Are small producers an endangered species? During the bull market, a broker with $250,000 in production was treated with a benign indifference, if not outright encouragement. Even as the bear market gripped the industry, firms were willing to keep these lower-producing reps on the payroll in hopes that they would be able to bring in new assets.
Now, with the bear market halfway through its third, withering year, firms are making their biggest cuts since the 1970s to get costs in line. And, increasingly, they're targeting the weakest players. They are raising minimum production levels and imposing payout cuts or other penalties on smaller accounts and transactions.
It isn't just novice brokers who feel the effects of management's drive for productivity. If you're building your business on smaller clients, beware — a number of large firms have moved smaller accounts to call centers (with Merrill Lynch being the most aggressive, shifting accounts with less than $100,000 to its call center) while cutting back on payouts and eliminating commissions for trades on accounts smaller than a particular size.
Until recently, brokers were immune to the industry's downsizing, which has included a decimation of the ranks of investment bankers and the elimination of thousands of support positions. Brokers, it was assumed, covered their own costs by generating commissions and fees.
But clients aren't trading, and new assets are hard to come by. At Merrill Lynch, for example, retail commissions were down 68 percent through the first three quarters of 2002 compared with the first nine months of 2001. “The retail investor is not going to come back soon,” Merrill's CFO, Tom Patrick, was quoted as saying on a recent analyst conference call.
So, low-end brokers are now squarely in the sights of corporate cost-cutters. “It's simple — it costs money to keep guys on payroll: the cost of insurance, et cetera,” says Rick Peterson, recruiter at Houston-based Rick Peterson & Associates. “But if these guys are doing anything at all in terms of growth, the firms are leaving them alone.”
Some firms have been particularly aggressive in their dealings with lower-producing brokers. Prudential Securities has been targeting producers with less than about $300,000 in trailing-12-month production. It has about 4,500 brokers, down from about 6,600 in March 2001.
Salomon Smith Barney has its own program to force low-end brokers to perk up or get out. It drops the payout ratio 1 percent for all those who fall short of $250,000 production.
Even A.G. Edwards, which has been known for putting less pressure on its sales force than other firms, is taking action against low-end brokers. In August, the St. Louis-based brokerage implemented a plan to reduce payouts 5 percent for five-year vets producing less than $162,500 on a trailing-12-month basis. “The goal is to get rid of underperformers, which I understand. But some producers are affected by this simply by the last three years we're in, so to institute it now seems heartless,” says one A.G. Edwards broker. “When that came out, I said, ‘I understand that.’ I was nowhere near it, but I'm slipping towards it.”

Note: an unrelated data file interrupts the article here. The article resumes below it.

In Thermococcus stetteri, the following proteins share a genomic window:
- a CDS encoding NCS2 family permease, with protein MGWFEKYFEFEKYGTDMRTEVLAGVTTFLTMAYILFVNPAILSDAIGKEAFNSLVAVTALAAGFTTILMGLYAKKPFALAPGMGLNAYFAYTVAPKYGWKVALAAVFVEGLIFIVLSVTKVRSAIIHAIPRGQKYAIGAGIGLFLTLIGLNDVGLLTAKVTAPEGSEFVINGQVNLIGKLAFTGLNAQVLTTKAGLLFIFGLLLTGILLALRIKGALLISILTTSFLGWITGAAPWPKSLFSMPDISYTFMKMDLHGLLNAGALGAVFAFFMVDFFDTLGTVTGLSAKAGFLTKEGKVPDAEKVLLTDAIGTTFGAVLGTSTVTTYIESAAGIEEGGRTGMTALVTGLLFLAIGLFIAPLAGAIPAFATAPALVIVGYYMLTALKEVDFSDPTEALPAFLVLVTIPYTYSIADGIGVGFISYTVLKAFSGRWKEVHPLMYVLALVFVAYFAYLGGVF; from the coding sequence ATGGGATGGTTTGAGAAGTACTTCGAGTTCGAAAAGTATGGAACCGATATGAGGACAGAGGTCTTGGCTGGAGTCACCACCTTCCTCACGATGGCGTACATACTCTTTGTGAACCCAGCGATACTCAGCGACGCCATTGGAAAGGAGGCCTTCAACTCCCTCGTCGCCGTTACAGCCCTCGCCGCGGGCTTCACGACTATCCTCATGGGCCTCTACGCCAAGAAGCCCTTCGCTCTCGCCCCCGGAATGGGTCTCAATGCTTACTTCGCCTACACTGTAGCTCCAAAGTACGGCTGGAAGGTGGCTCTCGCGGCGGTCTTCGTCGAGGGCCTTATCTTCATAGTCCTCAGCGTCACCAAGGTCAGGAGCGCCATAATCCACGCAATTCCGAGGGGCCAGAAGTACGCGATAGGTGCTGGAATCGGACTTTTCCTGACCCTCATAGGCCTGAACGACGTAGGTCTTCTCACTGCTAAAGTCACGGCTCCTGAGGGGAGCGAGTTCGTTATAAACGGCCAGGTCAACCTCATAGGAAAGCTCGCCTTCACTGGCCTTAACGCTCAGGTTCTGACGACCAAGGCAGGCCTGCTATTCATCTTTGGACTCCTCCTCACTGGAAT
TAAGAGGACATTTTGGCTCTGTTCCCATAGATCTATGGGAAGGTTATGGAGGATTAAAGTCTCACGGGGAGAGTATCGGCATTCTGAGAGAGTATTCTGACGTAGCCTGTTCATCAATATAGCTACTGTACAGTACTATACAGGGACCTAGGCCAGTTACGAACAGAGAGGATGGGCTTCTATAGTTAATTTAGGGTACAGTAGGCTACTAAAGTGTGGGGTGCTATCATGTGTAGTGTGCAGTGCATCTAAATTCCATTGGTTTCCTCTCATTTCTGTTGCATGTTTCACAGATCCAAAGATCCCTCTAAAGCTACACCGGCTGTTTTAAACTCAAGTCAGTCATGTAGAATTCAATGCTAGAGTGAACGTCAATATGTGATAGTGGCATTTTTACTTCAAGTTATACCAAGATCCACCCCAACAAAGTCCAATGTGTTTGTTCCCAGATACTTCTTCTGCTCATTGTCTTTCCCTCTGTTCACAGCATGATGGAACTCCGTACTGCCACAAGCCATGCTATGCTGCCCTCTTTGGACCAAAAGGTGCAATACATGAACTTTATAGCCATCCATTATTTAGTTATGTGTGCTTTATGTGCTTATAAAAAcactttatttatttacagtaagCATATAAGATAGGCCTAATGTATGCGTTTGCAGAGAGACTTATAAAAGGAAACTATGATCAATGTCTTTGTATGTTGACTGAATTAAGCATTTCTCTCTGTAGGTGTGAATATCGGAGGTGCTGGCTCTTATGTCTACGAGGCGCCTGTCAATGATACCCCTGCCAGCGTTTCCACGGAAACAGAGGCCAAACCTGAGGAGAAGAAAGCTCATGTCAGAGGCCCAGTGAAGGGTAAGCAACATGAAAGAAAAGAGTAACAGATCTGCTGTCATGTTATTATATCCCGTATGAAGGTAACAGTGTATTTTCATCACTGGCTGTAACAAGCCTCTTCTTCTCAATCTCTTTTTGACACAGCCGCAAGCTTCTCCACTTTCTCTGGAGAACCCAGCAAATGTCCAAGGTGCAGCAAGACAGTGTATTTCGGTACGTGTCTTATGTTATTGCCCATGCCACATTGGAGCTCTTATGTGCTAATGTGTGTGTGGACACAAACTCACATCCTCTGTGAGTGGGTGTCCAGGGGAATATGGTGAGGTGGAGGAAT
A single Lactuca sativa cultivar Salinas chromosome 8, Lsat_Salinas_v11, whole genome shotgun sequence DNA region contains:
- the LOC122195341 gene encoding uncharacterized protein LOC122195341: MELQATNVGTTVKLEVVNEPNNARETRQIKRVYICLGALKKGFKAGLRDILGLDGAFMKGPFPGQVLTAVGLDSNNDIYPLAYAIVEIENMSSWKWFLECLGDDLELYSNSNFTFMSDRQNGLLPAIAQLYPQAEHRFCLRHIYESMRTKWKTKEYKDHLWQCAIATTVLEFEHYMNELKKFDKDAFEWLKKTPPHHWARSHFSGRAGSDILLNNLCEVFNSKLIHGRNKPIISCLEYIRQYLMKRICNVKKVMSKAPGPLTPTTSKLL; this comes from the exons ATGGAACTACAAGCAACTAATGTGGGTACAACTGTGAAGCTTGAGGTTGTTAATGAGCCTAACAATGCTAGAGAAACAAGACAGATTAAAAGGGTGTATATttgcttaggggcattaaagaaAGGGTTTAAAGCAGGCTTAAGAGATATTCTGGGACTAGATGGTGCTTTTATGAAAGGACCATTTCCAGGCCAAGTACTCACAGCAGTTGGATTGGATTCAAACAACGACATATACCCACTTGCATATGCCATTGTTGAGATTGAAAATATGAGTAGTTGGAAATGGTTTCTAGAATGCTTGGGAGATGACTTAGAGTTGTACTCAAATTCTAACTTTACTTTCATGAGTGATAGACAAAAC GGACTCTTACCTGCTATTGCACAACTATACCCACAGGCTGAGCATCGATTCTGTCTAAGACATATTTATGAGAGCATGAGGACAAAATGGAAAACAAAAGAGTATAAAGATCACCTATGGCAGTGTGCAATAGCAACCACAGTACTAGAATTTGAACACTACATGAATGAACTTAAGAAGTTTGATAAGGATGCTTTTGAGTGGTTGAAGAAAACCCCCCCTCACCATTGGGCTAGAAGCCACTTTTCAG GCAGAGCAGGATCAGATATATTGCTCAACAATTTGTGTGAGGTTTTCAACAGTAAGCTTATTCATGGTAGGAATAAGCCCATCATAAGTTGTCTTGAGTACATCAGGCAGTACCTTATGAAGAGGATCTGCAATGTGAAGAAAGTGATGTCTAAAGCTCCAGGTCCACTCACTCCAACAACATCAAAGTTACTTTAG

In a statement, A.G. Edwards stressed that brokers were notified of the policy far in advance of its implementation to give them time to adjust, and that it was designed to “encourage our FCs to improve and build their business.” But Edwards's brokers point out that market conditions have only gotten worse since then.
Other firms, including Deutsche Bank and CIBC Oppenheimer, also have been shedding reps at the bottom of the production scale. Still others have been putting reps on probation, telling them to increase production, or face the consequences. Merrill's cutoff is about $250,000, while other firms have levels in place that trigger cuts in payout or other penalties.
If there are any businesses reaping rewards these days, it's smaller independent firms and banks, which are more than happy to bring in $200,000 producers to help build up a business. “We're looking for people who have been trained properly at wirehouses and are tired of getting paid 35 percent,” says Rob Rabinowitz, chief administrative officer at independent broker/dealer Montauk Financial, a Red Bank, N.J., firm with about 500 reps. “They've got to run their own business and run their own offices, but if they manage and control expenses, net-net they'll bring more dollars home.”
Unfortunately, there is no relief in sight for low-productivity brokers. “Investors remain shell-shocked, and with good reason,” says Sanford C. Bernstein analyst Brad Hintz. That makes getting new business — the sure way for brokers to survive — much more difficult. Which means the choices aren't good for those who are struggling to break $250,000 — payout cuts or disorienting moves to another firm.